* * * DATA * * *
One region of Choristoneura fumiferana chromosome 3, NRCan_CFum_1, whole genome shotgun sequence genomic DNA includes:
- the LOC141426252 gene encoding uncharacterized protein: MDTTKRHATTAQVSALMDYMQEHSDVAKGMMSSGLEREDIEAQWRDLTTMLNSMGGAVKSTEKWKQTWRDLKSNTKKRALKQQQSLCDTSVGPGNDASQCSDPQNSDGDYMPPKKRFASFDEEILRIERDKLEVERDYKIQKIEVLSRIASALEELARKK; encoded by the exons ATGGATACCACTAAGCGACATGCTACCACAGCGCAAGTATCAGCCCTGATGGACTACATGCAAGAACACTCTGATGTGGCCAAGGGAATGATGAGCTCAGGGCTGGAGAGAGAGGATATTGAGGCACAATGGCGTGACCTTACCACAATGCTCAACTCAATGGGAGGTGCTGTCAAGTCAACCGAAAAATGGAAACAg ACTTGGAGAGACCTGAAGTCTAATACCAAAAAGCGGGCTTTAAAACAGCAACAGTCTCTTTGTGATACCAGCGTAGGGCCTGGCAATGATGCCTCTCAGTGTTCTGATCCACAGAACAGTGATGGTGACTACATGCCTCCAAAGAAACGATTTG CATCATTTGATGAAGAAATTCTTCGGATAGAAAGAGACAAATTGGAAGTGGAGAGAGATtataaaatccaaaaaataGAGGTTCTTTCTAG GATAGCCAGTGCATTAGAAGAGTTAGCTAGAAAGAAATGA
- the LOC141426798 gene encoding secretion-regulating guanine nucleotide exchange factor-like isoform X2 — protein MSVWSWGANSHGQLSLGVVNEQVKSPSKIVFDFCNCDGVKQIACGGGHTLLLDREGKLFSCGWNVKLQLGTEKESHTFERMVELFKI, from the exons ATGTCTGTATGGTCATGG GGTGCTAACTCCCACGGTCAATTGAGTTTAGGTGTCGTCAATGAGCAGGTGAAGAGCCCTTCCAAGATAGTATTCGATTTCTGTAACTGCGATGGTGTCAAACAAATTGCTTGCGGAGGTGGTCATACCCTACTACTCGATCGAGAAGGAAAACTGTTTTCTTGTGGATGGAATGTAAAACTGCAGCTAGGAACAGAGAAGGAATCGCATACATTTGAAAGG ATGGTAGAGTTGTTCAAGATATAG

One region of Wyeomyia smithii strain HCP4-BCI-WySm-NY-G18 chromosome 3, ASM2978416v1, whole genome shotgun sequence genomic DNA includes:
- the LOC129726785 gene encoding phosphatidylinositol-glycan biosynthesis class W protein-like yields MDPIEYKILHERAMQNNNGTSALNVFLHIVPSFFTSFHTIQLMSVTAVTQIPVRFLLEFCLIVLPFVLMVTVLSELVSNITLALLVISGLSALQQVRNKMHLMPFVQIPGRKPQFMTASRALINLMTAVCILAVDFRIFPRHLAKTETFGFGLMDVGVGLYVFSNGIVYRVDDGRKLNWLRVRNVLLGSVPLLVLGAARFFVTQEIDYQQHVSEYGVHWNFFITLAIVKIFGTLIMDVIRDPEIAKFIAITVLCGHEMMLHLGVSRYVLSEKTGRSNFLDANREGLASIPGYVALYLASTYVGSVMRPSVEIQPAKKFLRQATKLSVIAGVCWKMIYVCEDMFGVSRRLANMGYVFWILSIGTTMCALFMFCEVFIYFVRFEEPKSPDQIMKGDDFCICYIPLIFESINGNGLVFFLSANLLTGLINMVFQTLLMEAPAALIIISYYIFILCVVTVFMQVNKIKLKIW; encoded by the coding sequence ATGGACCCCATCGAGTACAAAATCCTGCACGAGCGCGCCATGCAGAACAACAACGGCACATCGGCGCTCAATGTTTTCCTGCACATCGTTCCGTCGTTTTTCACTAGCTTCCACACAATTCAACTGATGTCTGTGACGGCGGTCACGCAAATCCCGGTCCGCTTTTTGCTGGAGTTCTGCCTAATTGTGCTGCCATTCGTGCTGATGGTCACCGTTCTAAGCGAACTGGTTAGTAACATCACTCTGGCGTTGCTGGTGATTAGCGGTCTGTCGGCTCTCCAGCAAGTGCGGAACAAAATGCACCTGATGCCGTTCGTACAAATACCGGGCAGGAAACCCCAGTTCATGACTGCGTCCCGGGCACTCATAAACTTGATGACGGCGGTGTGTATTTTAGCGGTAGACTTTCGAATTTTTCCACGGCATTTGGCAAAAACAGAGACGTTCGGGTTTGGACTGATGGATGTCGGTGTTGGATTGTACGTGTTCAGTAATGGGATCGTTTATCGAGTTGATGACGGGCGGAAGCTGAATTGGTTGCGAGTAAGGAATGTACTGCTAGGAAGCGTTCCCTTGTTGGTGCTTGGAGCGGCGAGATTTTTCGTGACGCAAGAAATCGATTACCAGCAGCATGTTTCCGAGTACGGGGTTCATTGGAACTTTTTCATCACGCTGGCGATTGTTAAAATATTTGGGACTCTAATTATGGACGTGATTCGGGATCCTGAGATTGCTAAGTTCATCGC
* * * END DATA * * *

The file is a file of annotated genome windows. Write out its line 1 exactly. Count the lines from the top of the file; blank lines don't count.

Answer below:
One region of Choristoneura fumiferana chromosome 3, NRCan_CFum_1, whole genome shotgun sequence genomic DNA includes: